12. 12. Page 12 The Westchester Guardian THURSDAY, October 28, 2010 CUISINE The winds were blowing. The leaves were rustling. The sun was fading. The last glint of gold was being reflected off the rustic accouterments adorning Orfino’s facade. The ornate curtain that ran about the large glass windows uncan- nily focused attention onto the patrons enjoying their repast. My guest and I entered Orfino’s.We were both bedazzled by the fine art picture ablaze with bright reds, yellows, and blues depicting a quaint village scene immersed among a bevy of pumpkins and corn sitting upon a bed of straw. Balancing the color scheme were the subdued orange and yellow flourishes that washed the walls, reverentially inter- spersed with more fine art oil paintings. Linda Orfino welcomed us, asked if we had reservations, and accompanied us to out table. The mood was set. Chef and owner Michael Orfino stopped by to say, “Hello.” Michael’s creative passions are recog- nized and inspired by many elements. The recipes of his grandmother and mother harken to their days in Bari, Italy. Today, Head Chef Douglas Tucci, along with Michael, Michael’s wife Linda, and adult daughter Lina, infuse an amalga- mation of various inspirational cues to Orfino’s that combines Italian tastes with American inspiration. Orfino’s kitchen is like a dictionary of tastes and traditions that delight the palate and comfort the soul.This is home. The white linen table setting held an inviting plate of rustic bread, sliced perfectly for dipping into a plate of a variety of olives that were set in a pool of translucent virgin olive oil. Sublime. With only one driver, a bottle of SanPellegrino® sparkling water held the wine selection at bay A fresh green salad began the evening’s delight. The first Primi was the Shrimp Roasted Corn appetizer of ocean fresh shrimp sauteed and served upon a bed of roasted corn bruschetta.OK.I was smitten. The second Primi conjured the approachofHalloweenandThanksgiving. Allowing the Fried Pumpkin Ravioli to cool slightly on my plate brought out its light, nuanced flavor which was so well complemented with an apple butter dip. I was in “foodie” heaven. My palate was dancing upon tasting the Veal Saltimbocca, which was thinly pounded with prosciutto and sauteed with fresh sage, butter, and white wine. This dish was exemplary. Chef Michael Orfino knew how to coax every echelon of complexity out of this dish by being easy on the salt content. “Prima!” The Veal Saltimbocca passed Steve’s Italian Heritage test with flying tricolors. Steve ordered pasta served al dente laced with a delicious tomato garlic sauce. I went the safe route, a Chicken and Apples dish consisting of chicken breast sauteed with sliced Granny Smith apples, shallots, and cider. An American tradition ratcheted up a notch by Chef Michael Orfino. I ordered the sweet potato mash. Exquisite, subtle, and wow. Each dish was more tantalizing than the next. The food became central to the conversation. who could imagine that the trials and tribulation of the daily grind, no matter how exciting and satisfying, could be consumed by Orfino’s varied repasts. I ordered a frothy Cappuccino and a slice of Italian cheesecake. It was the best I have ever tasted.. I was in Venice, Milan, and Rome; but not to Taronto or Bari. Alitalia will have to wait. My “Italy” is found in Briarcliff Manor, New York. Little Italy, in downtown New York, and Little Italy, in The Bronx must be jealous of Chef Michael Orfino. Make your reservations and find out why. My companion ordered a Cannolo (Cannoli is the plural of Cannolo).I never cared for this Italian dessert before, but at first bite at Orfino’s, I bacame a Cannolo maven.. The filling was light, fresh, and mouth watering. The cylindical crust casing likewise fresh and complementary. Bravo. For a look and description of many other delicious offerings, check the website at www.orfinosrestaurant.com. Chef Michael Orfino’s passion, is replete with twenty-seven years of telling his family story with food. You can taste the delight in his living life with your palate. The oil paintings are an under- stated hint of his joie de vivre. My driver summarized the experience at Orfino’s with brevity albeit succinctly, “The food, ambience and family-friendly dining was classic. A great spot in Westchester to dine with ample parking and a nice setting.” Wednesday night is now Family Night as the Orfino’s serve Family Style meals which feed 4 for only $22.00, including salad! Orfino’s lunch menu includes Daily specials starting at $8.95 all of their menu choices are available for take out at lunch or dinner.Orfinos also specializes in off or on premise catering! All major Credit cards are now accepted and gift certificates are available. Mon - Tues 11AM - 3PM Wed - Fri 11AM - 10PM Sat 8:30AM - 10PM Orfino’s—1201 Pleasantville Road, Briarcliff Manor, NY 10510 (914) 941-7353 Foodchester Orfino’s—Fine Gold Found in Briarcliff ManorBy Hezi Aris EDUCATION The Hispanic community is as plugged-in to using social media tools as any other population group. The Hispanic community is a victim of the digital divide and often lacks access to the tools necessary to become tech-savvy. The Hispanic community is smart in how it spends its mobile communications dollars. A $50 phone card allows migrant workers to keep in touch back home through texting, Facebook, the Internet, SKYPE and other social media. The older Hispanic community has Monroe College Panel Explores How Hispanics Embrace Social MediaTools By Rob Seitz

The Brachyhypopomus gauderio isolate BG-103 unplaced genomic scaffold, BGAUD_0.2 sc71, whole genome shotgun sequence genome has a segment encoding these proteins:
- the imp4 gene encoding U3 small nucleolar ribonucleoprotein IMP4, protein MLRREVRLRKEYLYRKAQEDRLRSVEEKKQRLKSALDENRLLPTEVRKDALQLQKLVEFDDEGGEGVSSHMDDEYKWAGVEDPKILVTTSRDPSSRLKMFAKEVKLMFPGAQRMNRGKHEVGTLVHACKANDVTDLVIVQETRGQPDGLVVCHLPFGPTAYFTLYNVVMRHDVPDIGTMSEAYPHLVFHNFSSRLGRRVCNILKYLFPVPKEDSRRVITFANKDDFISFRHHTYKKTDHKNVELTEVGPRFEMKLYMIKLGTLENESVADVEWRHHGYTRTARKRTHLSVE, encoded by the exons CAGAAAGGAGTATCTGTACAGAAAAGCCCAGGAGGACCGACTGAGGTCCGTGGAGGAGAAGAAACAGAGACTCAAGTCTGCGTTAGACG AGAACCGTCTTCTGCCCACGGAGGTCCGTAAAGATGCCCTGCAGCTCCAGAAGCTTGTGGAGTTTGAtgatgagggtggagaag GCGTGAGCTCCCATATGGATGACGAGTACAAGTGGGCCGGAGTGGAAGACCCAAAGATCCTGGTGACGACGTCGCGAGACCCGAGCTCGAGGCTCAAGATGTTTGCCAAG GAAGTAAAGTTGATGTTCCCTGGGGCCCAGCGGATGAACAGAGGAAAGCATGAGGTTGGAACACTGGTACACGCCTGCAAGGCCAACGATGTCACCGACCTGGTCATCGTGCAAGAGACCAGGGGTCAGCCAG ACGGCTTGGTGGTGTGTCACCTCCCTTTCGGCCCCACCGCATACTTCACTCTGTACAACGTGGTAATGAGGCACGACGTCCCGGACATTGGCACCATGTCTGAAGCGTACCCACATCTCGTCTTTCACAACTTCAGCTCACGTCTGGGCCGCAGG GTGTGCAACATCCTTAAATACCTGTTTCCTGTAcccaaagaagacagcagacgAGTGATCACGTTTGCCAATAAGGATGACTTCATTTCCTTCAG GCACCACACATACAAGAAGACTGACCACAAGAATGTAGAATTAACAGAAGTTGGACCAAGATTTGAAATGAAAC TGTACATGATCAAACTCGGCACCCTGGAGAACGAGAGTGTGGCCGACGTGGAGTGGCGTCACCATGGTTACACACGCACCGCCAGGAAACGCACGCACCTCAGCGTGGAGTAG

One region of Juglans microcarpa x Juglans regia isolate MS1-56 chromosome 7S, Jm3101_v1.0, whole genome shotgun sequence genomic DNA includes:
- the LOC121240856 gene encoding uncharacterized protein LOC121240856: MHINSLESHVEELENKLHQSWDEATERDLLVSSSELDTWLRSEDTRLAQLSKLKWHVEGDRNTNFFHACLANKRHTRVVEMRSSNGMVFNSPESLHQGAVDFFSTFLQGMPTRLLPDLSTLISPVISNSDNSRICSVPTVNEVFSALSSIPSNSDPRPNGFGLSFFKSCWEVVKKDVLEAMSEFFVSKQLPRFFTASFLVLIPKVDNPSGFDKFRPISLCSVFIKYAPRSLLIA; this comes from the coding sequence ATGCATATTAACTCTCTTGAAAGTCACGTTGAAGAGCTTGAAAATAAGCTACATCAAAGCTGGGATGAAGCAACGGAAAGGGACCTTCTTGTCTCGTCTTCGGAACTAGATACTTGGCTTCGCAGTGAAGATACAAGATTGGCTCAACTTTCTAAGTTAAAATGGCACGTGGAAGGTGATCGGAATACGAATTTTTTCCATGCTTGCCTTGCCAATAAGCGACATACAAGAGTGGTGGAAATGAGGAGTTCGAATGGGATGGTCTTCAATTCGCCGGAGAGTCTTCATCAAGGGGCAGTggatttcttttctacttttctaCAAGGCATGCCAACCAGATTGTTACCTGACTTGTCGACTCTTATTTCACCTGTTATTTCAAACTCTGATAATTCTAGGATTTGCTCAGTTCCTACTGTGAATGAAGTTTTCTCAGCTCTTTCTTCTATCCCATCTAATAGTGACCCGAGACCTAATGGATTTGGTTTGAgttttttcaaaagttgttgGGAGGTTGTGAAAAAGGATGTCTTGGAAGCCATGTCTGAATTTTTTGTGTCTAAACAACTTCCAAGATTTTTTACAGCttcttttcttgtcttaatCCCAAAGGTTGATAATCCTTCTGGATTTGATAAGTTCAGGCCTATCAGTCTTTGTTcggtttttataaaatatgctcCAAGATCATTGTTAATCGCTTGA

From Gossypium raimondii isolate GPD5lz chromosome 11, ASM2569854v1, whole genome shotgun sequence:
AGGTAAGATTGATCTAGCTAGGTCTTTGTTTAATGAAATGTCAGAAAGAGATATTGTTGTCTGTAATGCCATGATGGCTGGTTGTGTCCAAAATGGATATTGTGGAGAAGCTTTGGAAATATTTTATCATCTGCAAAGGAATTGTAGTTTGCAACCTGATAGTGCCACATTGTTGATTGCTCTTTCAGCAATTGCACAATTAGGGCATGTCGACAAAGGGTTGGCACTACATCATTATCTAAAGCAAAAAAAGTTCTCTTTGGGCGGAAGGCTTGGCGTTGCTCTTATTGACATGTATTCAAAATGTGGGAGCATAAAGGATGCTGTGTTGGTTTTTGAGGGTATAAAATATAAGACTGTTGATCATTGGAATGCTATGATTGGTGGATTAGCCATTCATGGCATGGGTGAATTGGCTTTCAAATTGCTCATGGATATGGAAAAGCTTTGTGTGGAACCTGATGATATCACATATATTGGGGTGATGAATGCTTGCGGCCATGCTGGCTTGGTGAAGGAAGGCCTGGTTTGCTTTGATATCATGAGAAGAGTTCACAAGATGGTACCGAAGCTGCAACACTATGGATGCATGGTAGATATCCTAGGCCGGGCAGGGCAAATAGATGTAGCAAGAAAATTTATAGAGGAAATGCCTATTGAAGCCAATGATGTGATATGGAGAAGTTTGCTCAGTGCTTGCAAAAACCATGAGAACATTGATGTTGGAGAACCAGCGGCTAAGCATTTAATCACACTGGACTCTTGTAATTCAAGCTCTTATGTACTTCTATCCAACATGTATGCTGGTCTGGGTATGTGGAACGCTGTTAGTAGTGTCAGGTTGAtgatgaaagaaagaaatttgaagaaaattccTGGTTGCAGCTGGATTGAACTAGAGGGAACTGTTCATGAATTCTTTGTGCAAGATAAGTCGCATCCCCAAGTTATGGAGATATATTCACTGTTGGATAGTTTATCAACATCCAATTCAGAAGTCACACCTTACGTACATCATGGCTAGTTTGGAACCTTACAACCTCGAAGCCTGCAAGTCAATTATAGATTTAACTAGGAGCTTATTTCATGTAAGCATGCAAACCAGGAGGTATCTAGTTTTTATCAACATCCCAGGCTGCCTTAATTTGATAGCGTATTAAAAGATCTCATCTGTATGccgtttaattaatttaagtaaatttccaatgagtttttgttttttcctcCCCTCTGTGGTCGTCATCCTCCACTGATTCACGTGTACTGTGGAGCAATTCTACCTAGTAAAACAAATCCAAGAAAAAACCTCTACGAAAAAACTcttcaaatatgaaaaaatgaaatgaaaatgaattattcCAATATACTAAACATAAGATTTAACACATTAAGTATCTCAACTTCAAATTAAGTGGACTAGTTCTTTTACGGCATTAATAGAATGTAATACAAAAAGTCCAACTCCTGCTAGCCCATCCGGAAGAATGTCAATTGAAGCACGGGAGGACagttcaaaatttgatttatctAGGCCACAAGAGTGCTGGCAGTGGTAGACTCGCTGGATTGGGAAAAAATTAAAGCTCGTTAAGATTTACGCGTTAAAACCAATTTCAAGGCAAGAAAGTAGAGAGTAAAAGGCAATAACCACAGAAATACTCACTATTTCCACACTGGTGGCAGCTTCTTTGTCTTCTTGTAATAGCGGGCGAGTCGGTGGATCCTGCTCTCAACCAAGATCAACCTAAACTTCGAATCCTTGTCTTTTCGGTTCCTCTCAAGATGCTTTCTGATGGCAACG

13. 13. Page 13The Westchester Guardian THURSDAY, October 28, 2010 RE-ELECT Judge Thomas R. Daly Yonkers City Court Judge Judge Daly had been rated qualified by the Independent Judicial Screening Committee of the Ninth Judicial District. Paid for by the committee to Re-Elect Judge Daly On Election Day, Vote Row: “A” “C” “D” OR “E” To Keep Judge Daly on the Yonkers City Court Bench Vote: Tuesday, November 2 Experience Counts Judge Daly is endorsed by: AFL-CIO Central Labor Body, The Building Construction Trades Council, Yonkers PBA, Yonkers CLSA, Yonkers Fire Officers and the Yonkers Firefighters Association. RE-ELECT JUDGE ROBERT CERRATO YONKERS CITY COURT 10 years experience on the Yonkers City Court REPUBLICAN, INDEPENDENCE CONSERVATIVE PARTY CANDIDATE Judge Cerrato is Endorsed by the Yonkers Firefighters - Local 628, Yonkers Uniformed Fire Officers, Yonkers PBA, Yonkers Captains, Lieutenants Sergeants, Teamsters -Local 456 and the Yonkers Teachers Judge Cerrato has been rated “Qualified” by the Independent Judicial Screening Committee of the Ninth Judicial District, and “Well Qualified” by the Westchester County Bar Association Paid for by the Committee to Re-Elect Judge Cerrato VOTE “CERRATO”ON NOV 2nd